Spanish borders reopen as state of alarm ends
After 98 days, free movement with EU countries restored
The state of alarm —the draconian measure triggered by the Spanish government on March 14 to fight the spread of Covid-19— was lifted on Sunday, giving way to the so-called "new normality" amid fears of a second wave of coronavirus infections.
After 98 days of lockdown, the free circulation of people was fully restored with all European countries within the Schengen area except for Portugal, with travel restrictions due to end on July 1.
While Catalonia exited the state of alarm on Friday, movement restrictions between different Spanish regions remained until today.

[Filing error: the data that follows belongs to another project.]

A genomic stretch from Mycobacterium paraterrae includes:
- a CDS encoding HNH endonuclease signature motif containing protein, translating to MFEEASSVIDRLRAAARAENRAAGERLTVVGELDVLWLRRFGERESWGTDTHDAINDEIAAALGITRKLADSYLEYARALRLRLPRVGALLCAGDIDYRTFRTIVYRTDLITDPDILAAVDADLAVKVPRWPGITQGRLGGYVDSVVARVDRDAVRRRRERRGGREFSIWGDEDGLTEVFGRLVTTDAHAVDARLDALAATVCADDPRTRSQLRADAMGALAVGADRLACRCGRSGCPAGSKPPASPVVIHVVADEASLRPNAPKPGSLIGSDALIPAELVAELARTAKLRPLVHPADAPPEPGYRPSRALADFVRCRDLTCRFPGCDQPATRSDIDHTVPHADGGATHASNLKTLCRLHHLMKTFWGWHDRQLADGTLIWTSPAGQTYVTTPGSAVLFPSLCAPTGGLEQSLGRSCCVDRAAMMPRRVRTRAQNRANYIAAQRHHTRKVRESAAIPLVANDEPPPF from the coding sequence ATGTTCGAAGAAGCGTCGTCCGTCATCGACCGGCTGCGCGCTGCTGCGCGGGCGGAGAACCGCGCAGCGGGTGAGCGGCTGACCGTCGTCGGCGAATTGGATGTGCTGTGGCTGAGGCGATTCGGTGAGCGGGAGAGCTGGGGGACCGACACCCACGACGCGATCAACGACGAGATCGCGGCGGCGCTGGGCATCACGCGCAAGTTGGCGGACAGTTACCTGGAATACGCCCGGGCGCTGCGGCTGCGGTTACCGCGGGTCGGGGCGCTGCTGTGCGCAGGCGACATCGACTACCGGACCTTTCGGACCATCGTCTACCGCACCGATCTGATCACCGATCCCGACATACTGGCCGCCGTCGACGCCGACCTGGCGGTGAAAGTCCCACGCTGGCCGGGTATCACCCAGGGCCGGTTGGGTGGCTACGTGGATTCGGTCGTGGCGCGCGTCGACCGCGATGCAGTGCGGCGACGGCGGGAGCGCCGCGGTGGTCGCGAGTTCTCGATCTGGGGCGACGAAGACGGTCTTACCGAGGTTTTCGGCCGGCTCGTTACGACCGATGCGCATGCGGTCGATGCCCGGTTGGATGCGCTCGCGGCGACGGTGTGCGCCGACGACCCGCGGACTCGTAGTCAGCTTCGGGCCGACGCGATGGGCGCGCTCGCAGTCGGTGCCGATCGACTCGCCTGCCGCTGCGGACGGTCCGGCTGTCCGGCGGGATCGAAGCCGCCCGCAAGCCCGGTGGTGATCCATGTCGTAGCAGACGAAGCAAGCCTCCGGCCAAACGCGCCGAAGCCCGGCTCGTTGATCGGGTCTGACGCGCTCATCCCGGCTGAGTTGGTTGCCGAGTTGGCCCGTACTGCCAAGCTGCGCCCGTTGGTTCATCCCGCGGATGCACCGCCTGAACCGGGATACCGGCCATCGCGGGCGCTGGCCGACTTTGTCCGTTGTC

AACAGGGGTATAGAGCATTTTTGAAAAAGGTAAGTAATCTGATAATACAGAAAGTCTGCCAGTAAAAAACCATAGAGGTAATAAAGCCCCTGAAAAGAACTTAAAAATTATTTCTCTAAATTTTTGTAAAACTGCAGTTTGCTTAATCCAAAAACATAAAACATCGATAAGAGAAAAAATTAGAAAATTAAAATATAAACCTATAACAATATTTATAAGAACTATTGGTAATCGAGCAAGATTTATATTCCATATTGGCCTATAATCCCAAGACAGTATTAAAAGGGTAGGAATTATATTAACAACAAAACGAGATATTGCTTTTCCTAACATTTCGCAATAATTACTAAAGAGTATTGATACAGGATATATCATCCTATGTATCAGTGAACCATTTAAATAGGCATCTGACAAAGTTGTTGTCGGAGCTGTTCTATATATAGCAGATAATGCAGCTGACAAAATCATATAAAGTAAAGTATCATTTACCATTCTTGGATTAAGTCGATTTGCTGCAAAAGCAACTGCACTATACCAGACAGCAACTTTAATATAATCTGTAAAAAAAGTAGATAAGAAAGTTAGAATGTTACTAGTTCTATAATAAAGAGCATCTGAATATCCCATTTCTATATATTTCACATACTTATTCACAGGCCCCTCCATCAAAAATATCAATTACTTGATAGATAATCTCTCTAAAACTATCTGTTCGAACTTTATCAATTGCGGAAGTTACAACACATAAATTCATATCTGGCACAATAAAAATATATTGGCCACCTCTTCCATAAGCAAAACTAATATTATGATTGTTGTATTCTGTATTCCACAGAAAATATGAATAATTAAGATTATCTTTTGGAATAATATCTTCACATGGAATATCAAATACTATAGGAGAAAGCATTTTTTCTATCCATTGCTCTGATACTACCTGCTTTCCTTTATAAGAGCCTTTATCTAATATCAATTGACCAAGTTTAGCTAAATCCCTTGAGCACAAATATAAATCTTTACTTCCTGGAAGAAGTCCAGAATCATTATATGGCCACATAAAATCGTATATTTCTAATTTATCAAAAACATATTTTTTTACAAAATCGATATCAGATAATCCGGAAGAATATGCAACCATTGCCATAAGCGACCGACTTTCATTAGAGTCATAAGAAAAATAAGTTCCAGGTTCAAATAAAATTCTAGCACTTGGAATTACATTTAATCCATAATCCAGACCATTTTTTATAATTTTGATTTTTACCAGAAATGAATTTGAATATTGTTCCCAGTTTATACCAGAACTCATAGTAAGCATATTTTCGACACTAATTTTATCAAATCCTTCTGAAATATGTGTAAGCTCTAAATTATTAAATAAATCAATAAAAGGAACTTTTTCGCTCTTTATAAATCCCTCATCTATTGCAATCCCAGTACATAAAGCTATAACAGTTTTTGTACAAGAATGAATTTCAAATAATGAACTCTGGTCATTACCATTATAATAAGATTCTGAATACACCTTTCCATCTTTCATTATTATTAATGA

In a televised address on Saturday afternoon, Spanish president Pedro Sánchez issued a bleak warning: "The virus can come back and shake us in a second wave. We must avoid it at all costs."
As of June 20, 28,322 people have died from Covid-19 in Spain. After almost two weeks of reporting no fatalities, health officials updated the counting on Friday to add 1,177 new deaths.
Spanish authorities claim that the state-wide lockdown made possible by the state of alarm has saved the lives of 450,000 people.
From March 14, on six occasions did Sánchez seek the parliamentary support needed to extend the state of alarm for two weeks at a time. Getting enough votes became increasingly harsh as right-wing parties doubled down on their criticism of the Socialist-led executive.
Pro-independence parties also took on Sánchez, accusing him of using the state of alarm to take over Spanish regions' devolved powers.